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Thursday, November 22, 2012

Use a Speaker as a microphone (How To)

I use to use my Stereo Speakers as Microphones, back in the 1960's and 70's. I don't remember exactly when I discovered that speakers would work as a Mic. But, I vaguely remember hooking up a Speaker to the Mic Input Jack on my Realistic Cassette Recorder. Just to see what would happen. Back when I was a kid, in the 60's. Later on, in the 70's - 80's. After I was grown and married and had kids of my own. I Hooked up all of my Home Stereo Speakers to my Teac Stereo Recording Cassette Deck. And used them to Stealthily Record all of the sound and everything everyone said in the whole house. It sounded like everyone was down in a Barrel. But, it was easily understandable and allot of fun to play with. I had my Speakers (all 4 of them) spread throughout the house. So, that I could listen to my Zeppelin, ZZTop, Yes and Who, everywhere. I even rigged some toggle Switches, so that I wouldn't have to keep Plugging and unplugging my Speakers (when I wanted to Record). Before I added the Switches. I would have to unplug the speakers from the output on the Stereo and plug them into the Mic Inputs on the Tape Deck. What a Drag, Man... I used some Adapters, that went from RCA to 1/4 inch male, to accomplish the this. Of course I bought all my parts at Radio Shack. The go to place for Electronics, back then. Yes, Kiddies... Once apon a time... Radio Shack was Cool. To us AV and Electronics Geeks, that is!;) Anyway, I still have those Toggle Switches. Which I didn't buy. But salvaged from some 120 volt Parts that I found or took out of something that was in the garage, when I was growing up. I still have a bunch of my old parts. I'm sure I will use them for something cool. Any Day now!;) But, back to the Point of all this... I have always thought. There must be a way to get rid of that Down in a Barrel Sound and make my Speaker Mic's work like a real Metabolic Microphone. That's what they were, in effect. I have also tried out 4ohm Car Speakers and they work well and are very sensitive. The 4 or  5 inch Car Speaker that I used, the last time I tried this. Along with a little old Radio Shack Mixer (this was just about 12 years ago in 1999 or so). Actually made a better sounding recording, than the Home Stereo 8 to 10 inch Speakers. I set it on the Roof and Recorded the Bugs, the Breeze, the Cars on the Highway near by and If anyone was talking I could Record that too. So, I find this How To, with added Electronics and a nice looking Case. Very interesting. Check it out...


SPKR MiK: How to make a microphone from a speaker. by Aud1073cH


SPKR MiK: How to make a microphone from a speaker.

How to make an inexpensive microphone capable of picking up low frequencies that doubles as a speaker and direct box.

The large diaphragm of this microphone will pick up more of the low frequencies when recording a kick drum or bass guitar.

Sound recording engineers have been using this trick for years, and Yamaha has also made a commercial speaker microphone called the SubKick, that usually retails for around USD$300.

I was able to build this mic for under $20 by "scrounging" various parts out of old junk. Even if you need to buy all the components, you should be able to build this mic for a fraction of the price of the retail version.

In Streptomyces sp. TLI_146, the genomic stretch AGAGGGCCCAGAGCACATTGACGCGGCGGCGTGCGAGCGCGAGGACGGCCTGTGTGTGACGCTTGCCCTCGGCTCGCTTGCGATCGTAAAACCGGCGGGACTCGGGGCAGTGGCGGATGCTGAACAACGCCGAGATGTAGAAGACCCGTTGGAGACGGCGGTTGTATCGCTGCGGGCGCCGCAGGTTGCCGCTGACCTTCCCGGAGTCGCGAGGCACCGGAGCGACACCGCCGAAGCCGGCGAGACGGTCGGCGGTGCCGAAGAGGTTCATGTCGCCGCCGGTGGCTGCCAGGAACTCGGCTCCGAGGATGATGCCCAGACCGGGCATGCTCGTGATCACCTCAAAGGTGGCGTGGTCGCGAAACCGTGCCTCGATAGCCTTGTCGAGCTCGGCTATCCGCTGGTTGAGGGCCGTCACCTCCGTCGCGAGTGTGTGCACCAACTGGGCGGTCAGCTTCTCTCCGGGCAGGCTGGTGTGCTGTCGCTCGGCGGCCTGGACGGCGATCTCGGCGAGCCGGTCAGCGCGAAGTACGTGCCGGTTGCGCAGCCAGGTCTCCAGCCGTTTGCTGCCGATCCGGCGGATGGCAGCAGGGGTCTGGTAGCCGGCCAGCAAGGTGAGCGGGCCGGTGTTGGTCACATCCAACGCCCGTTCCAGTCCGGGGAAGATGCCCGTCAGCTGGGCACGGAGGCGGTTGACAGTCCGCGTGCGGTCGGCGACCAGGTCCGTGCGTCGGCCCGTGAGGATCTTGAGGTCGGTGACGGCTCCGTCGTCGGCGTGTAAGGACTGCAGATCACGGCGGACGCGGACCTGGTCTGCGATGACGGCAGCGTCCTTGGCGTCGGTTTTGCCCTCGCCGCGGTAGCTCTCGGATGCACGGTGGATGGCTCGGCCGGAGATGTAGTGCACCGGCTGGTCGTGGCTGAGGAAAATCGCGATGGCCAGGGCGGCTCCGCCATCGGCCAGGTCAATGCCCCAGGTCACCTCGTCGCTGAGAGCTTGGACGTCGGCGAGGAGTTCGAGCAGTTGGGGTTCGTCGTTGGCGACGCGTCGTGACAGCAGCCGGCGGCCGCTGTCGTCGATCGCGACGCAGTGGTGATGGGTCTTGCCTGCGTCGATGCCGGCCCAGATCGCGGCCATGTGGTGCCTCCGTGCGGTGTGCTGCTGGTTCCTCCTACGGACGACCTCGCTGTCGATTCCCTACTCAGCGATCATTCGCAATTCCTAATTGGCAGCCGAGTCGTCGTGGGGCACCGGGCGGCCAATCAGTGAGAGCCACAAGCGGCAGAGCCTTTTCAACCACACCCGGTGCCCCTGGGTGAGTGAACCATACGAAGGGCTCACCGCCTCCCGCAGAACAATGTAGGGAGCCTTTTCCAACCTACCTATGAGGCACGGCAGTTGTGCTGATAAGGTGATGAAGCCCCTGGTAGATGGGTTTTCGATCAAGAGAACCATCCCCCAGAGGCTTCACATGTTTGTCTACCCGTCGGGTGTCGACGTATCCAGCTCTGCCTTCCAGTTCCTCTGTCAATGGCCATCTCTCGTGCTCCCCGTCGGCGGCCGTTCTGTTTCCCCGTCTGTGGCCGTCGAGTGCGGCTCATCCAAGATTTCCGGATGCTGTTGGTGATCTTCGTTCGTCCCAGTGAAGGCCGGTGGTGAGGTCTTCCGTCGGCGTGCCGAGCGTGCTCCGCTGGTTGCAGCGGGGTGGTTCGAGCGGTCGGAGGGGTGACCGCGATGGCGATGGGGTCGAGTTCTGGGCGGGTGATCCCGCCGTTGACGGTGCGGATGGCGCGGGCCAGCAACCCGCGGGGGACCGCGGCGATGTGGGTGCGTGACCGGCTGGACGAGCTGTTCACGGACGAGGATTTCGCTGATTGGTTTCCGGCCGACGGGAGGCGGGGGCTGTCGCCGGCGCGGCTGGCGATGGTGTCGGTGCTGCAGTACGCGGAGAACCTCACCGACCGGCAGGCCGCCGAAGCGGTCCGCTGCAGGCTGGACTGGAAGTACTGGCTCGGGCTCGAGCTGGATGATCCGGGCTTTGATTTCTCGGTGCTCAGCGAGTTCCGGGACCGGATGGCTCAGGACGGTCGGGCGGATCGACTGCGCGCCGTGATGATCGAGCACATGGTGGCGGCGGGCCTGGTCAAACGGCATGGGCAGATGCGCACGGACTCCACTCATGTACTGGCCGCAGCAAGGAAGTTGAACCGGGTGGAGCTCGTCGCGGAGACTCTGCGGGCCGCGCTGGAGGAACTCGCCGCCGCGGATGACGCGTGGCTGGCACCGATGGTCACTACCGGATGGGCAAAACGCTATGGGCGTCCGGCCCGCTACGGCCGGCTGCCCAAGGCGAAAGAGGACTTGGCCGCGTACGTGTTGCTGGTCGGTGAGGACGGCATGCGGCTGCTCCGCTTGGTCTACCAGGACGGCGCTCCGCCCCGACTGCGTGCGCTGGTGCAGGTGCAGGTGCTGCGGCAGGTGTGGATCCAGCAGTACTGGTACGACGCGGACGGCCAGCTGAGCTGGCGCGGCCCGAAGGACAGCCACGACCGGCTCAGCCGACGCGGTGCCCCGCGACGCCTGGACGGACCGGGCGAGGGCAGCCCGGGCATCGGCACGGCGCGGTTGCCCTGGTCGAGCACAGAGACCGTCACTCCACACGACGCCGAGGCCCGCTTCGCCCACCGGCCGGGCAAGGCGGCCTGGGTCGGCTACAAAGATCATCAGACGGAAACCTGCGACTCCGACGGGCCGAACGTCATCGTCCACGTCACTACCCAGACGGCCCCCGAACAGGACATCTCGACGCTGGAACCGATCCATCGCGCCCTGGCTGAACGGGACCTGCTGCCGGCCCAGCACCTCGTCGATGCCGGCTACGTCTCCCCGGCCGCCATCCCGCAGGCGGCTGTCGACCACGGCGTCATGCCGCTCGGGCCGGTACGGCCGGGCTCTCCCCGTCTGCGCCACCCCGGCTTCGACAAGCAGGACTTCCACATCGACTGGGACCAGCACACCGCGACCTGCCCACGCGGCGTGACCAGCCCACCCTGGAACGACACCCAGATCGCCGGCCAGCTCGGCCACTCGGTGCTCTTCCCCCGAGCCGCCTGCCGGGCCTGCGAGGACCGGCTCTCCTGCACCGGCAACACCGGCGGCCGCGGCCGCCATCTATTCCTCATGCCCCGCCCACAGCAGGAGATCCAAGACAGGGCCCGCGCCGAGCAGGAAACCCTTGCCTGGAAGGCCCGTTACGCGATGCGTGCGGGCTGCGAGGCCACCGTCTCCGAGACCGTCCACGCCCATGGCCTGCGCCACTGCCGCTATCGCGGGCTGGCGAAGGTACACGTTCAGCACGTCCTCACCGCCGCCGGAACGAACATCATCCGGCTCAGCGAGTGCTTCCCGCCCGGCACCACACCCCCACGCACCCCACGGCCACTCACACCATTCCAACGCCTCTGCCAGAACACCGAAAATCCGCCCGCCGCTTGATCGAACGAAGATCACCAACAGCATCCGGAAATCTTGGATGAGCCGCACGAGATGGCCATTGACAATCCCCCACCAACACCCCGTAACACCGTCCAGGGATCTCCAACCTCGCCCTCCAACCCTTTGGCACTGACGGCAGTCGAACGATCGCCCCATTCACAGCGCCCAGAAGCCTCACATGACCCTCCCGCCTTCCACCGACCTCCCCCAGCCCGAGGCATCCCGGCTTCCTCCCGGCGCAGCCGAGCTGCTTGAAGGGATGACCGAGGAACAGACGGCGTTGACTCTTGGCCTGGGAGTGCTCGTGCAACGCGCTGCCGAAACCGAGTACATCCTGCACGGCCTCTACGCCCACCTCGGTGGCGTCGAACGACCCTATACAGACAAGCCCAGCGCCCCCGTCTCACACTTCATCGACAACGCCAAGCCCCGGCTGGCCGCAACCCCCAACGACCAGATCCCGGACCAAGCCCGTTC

This design goes slightly beyond the SubKick, as far as electronics are concerned, with a dual coil design, and internal direct injection (DI) box.

You should be comfortable using a power drill and a soldering iron, and be able to read a schematic diagram. There is a little sewing, but it isn't too difficult.
Step 1

Materials and Tools


  • 6.5" dual coil woofer speaker (4ohm). I pulled this one from an Altec Lansing multimedia system that had a blown amplifier.
  • 10" drum. Cheap is okay, but you'll want something with lugs that screw into the shell, not springs or T-rods that screw into couplers. I found this one for $2 at a second hand store.
  • Two miniature bungee or elastic cords. I got a 4 pack for $2.50
  • Crimp on terminal rings. I paid $2.50 for a dozen
  • Adjustable hose clamp (the same diameter as the magnet of your speaker). This was about $1.50 at the hardware store.
  • Female mounting flange for 3/8" microphone stand and small bolts to mount it. I got this at Parts Express
  • 2 sq. ft. of speaker grill cloth. Also at Parts Express
  • Thread
  • Male XLR 3pin panel mount connector and mounting screws
  • Two 1/4" TS (mono) female phone jacks (at least one needs a tab for a normalling connection)
  • A six-pole four-throw rotary switch (I scrounged my switch from a 4-way printer "data" switch box), or you can use Mouser part no. 105-SR2921F-34S
  • 100 ohm potentiometer, also called a variable resistor
  • two knobs (for pot and rotary switch)
  • Two DPDT toggle switches (on-on)
  • A SPST toggle switch
  • Resistors: 100k ohm, two 10k ohm, 10 ohm
  • 100nF capacitor
  • 1:1 ratio audio isolation transformer (pulled from a second hand 270-054 I got for $1)
  • metal container to hold and shield transformer, and mounting hardware
  • heat shrink tubing or electrical tape
  • connecting wire. 22ga or 24ga is fine.
  • short microphone stand (another second hand store find)


  • Small adjustable wrench
  • Drill
  • Soldering iron and solder
  • Wire stripper/crimper
  • Scissors
  • Sewing needle
  • Screwdrivers
  • Small hack saw
  • Ruler, or other measuring device
  • Sharp hobby knife
  • Marking pen


  • Rotary tool
  • Drum key
  • Pliers, tweezers, or other soldering aids
  • Adjustable calipers
  • Cutting mat
  • label maker

Speaker as a microphone (How To)

Speaker as a microphone
SPKR MiK: How to make a microphone from a speaker.
Products - Yamaha United States

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